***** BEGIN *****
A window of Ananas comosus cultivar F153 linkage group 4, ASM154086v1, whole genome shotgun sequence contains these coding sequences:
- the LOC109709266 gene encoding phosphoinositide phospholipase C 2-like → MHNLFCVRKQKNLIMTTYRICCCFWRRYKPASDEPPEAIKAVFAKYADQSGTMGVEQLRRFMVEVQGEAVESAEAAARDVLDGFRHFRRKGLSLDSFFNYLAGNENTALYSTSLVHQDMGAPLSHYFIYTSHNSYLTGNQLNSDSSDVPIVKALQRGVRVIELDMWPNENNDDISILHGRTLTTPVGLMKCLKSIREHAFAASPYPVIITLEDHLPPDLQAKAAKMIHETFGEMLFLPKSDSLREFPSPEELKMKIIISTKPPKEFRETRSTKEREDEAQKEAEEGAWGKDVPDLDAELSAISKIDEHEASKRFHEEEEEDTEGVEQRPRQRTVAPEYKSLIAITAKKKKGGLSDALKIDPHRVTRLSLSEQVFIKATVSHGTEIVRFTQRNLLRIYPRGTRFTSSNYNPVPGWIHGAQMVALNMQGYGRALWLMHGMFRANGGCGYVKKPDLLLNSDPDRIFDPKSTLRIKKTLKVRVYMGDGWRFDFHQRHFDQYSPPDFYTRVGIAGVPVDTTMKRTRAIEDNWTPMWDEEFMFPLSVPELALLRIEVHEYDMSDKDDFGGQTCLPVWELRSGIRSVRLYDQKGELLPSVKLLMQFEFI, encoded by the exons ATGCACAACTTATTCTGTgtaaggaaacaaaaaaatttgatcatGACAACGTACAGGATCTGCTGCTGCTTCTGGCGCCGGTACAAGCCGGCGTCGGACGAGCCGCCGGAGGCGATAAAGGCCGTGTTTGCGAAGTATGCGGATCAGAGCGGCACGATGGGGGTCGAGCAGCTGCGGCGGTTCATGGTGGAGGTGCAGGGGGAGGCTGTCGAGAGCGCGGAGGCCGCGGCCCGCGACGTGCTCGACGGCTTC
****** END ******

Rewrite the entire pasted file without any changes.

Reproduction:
A window of Ananas comosus cultivar F153 linkage group 4, ASM154086v1, whole genome shotgun sequence contains these coding sequences:
- the LOC109709266 gene encoding phosphoinositide phospholipase C 2-like → MHNLFCVRKQKNLIMTTYRICCCFWRRYKPASDEPPEAIKAVFAKYADQSGTMGVEQLRRFMVEVQGEAVESAEAAARDVLDGFRHFRRKGLSLDSFFNYLAGNENTALYSTSLVHQDMGAPLSHYFIYTSHNSYLTGNQLNSDSSDVPIVKALQRGVRVIELDMWPNENNDDISILHGRTLTTPVGLMKCLKSIREHAFAASPYPVIITLEDHLPPDLQAKAAKMIHETFGEMLFLPKSDSLREFPSPEELKMKIIISTKPPKEFRETRSTKEREDEAQKEAEEGAWGKDVPDLDAELSAISKIDEHEASKRFHEEEEEDTEGVEQRPRQRTVAPEYKSLIAITAKKKKGGLSDALKIDPHRVTRLSLSEQVFIKATVSHGTEIVRFTQRNLLRIYPRGTRFTSSNYNPVPGWIHGAQMVALNMQGYGRALWLMHGMFRANGGCGYVKKPDLLLNSDPDRIFDPKSTLRIKKTLKVRVYMGDGWRFDFHQRHFDQYSPPDFYTRVGIAGVPVDTTMKRTRAIEDNWTPMWDEEFMFPLSVPELALLRIEVHEYDMSDKDDFGGQTCLPVWELRSGIRSVRLYDQKGELLPSVKLLMQFEFI, encoded by the exons ATGCACAACTTATTCTGTgtaaggaaacaaaaaaatttgatcatGACAACGTACAGGATCTGCTGCTGCTTCTGGCGCCGGTACAAGCCGGCGTCGGACGAGCCGCCGGAGGCGATAAAGGCCGTGTTTGCGAAGTATGCGGATCAGAGCGGCACGATGGGGGTCGAGCAGCTGCGGCGGTTCATGGTGGAGGTGCAGGGGGAGGCTGTCGAGAGCGCGGAGGCCGCGGCCCGCGACGTGCTCGACGGCTTC